Dianne | 7 comments When I was editing for people, I was convinced that anyone could write the first half of a novel. It's all setup. And setup is easy. From the midpoint to the closing pages, that's where the craft comes in and it's the toughest part for me. It's also what separates the men from the boys, so to speak. And it can be painful. I think finding the moment is always a good solution when I'm stuck. Someone once told me that a good scene is like a good party. You come late and leave early. Knowing how to craft those pages to make a "good party" is always difficult. When I'm stuck, I ask myself why is this moment important? Why now? You find the answer and you've got it. Great characters help, too. There's some you can just plop in a room and let them do the work... others, not so much.


message 37: by Darlene (new)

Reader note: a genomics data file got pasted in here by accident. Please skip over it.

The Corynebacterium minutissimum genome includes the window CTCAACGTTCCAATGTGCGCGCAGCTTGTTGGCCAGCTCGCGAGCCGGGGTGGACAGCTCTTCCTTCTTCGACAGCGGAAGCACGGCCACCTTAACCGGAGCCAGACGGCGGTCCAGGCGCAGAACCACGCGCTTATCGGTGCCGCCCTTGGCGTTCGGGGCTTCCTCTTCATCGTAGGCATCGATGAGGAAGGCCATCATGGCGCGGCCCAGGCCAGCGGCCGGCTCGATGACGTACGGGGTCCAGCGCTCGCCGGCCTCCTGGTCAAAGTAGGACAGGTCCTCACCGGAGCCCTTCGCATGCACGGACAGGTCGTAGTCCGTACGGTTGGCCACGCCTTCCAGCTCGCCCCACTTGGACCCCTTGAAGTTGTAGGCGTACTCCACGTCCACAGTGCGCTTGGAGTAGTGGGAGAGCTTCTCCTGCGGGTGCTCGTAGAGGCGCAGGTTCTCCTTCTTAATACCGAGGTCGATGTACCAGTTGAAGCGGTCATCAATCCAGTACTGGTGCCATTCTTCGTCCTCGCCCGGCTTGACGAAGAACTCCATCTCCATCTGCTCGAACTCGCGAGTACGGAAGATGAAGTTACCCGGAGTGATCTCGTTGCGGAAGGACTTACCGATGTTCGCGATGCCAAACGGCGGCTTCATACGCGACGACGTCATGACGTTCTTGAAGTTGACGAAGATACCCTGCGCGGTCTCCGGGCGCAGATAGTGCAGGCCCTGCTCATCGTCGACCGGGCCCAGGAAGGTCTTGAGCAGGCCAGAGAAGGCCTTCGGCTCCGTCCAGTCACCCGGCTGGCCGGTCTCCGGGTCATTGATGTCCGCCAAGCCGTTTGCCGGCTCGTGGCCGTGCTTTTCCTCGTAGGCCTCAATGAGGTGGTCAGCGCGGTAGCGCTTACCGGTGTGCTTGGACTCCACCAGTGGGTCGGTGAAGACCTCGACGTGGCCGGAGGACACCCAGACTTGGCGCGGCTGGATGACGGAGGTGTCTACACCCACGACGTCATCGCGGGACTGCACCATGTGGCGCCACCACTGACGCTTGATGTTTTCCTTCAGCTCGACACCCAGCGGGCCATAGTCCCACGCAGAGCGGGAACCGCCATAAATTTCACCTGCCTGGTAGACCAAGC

Darlene Jones (darlene_jones) | 152 comments The hardest part for me is refining and enhancing the basic plot line. After I have the basic story down and know how I want the plot to go, I go back to enrich the story with necessary detail, etc. This is the time I can get bogged down if I'm not careful.


message 38: by D.M. (new)

D.M. Lee | 25 comments The hardest part is in ensuring all the characters have a part to play in bringing the story to a conclusion - being certain the part they play is a valid one and not just an excuse to write scenes that please me at the time of writing. It's a bit like surfing when you pick the wrong wave, you nearly always end up pulling out and then there is a whole load of paddling required to get back to the point that you were at in the beginning.


message 39: by Rebekah (new)

Rebekah Martin (martinbeks) | 12 comments Sherri wrote: "The middle. There always seems to be a point toward the middle of the book where I have to push through."

That's where I am right now with my second book. I need to get my butt in a chair and just write, but that's my problem.


message 40: by Danielle (new)